- Portrait by Sam Zide
Community organizer turned performance-activist Devi K traded in their megaphone for a microphone about seven years ago and hasn’t looked back since.
After realizing that they could help fight transphobia by delivering messages that challenged audiences onstage, K helped start the artist-activist group Peacock Rebellion in 2012, working to elevate the voices of queer and trans people of color (QTPOC) by putting on performances and festivals aimed at using stand-up comedy to practice social justice.
“I think there is something really powerful about comedy that can really reach people and make fun of absurd status quos and norms and subvert them,” they said. “Storytelling has the power to dramatically change a person’s political views.”
Peacock Rebellion was created, K explained, in order to help fill the need for social justice work that transcends the individual and focuses on the collective power of communities. Their first cabaret show, called “Agen(c)y: Nonprofit Dreams + Disasters” was based on K’s early experiences in non-profit grassroots organizing, and featured a satirical depiction of chaotic check-in areas, along with shoddy PowerPoints.
While starting out in advocacy work, as a regional organizer planning marches and protests in Washington, D.C., K has always been a storyteller at heart. For K, telling stories is a form of survival. A self-described “scrawny, queer Hindu” who grew up in Pennsylvania — where racism and homophobia was especially prevalent — K learned to crack jokes as a means of escapism at an early age. K routinely performed skits at their Hindu temple and wrote raunchy songs at the Catholic school they attended.
After getting involved with now-defunct QTPOC performance group Mangoes With Chili, K felt empowered to use a love of comedy to help leverage and increase visibility of QTPOC in the East Bay and other parts of the country. In 2014, K and performer Micia Mosely launched Brouhaha, the comedy-based storytelling workshop series that gives trans women of color a space to tell their stories without fear of being marginalized. In 2015, along with Lexi Adsit and Luna Merbruja, K put on the first all trans women of color storytelling show in history at the Oakland Asian Cultural Center, where 600 people showed up — on a Tuesday.
K stressed that these performances also help encourage social justice work that defies the sometimes-pretentious rhetoric of larger social justice movements, which can often revolve only around highly recognized figures. They added that messages of these movements nowadays often make audiences feel like they’re being talked down to. And that’s not OK with K.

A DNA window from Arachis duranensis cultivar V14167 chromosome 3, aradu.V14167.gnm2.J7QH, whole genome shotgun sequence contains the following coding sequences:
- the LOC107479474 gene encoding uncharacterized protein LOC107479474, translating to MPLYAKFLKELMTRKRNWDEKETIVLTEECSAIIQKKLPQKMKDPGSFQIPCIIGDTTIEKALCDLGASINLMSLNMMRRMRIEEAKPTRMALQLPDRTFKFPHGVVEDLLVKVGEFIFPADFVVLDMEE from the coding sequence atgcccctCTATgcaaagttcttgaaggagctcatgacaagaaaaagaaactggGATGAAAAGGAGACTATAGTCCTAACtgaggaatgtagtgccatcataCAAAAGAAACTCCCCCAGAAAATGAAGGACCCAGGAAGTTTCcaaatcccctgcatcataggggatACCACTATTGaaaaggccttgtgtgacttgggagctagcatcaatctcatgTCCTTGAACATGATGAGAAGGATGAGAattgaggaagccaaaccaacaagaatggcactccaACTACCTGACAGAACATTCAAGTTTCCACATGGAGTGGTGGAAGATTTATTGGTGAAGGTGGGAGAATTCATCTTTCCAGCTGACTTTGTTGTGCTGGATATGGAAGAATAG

‘To me, it’s a nice challenge to be like, these movements are not built by celebrities, they are built by everyday people on the ground trying to survive,” K said.
K emphasized that QTPOC are often tokenized, not helped. “When I think about queer and trans people of color, it’s not that we’re dying, it’s that we’re being killed,” K explained. “It’s not that we’re visible, it’s that we’re hyper-visible. So, for us to be able to actually claim the power of our stories — if we’re not going [to] tell our stories, those stories are either going to be erased or rewritten so we’re the enemy.”
Hailing from a generation of healers and storytellers, K is someone who happens to be filled with tales about love, loss, and more importantly — consent. One of the first comedy pieces K performed for a show called “Whipped: QTPOC Recipes for Love, Sex and Disaster,” included a love letter describing a lackluster hookup with a priest, featuring a tied-in consent workshop to describe how they like their ear licked.
Last year, K also put on STAY, a resilience festival with the underlying theme of returning home and combating gentrification. And while K acknowledges that comedy is one method of healing, they have also organized other types of events that QTPOC can engage with to process trauma. After the PULSE shooting and election of Donald Trump, K held rapid-response safety and healing clinics at the Peacock Rebellion office in Oakland’s Lower San Antonio to provide QTPOC with healing services.
But reclaiming these public spaces is not just a task for one person, K emphasized. It involves revamping the system altogether, and with each other.
“I don’t wanna just push the door open a little bit more. I wanna unhinge the doors and cut new frames so we can all go in together,” K said. “Folks who are so shut out of opportunities have to actually claim our space unapologetically, and we can do it with a smile, with some snark and sass. We actually have to completely dismantle the status quo and dramatically rewrite our futures.”
Learn more at PeacockRebellion.org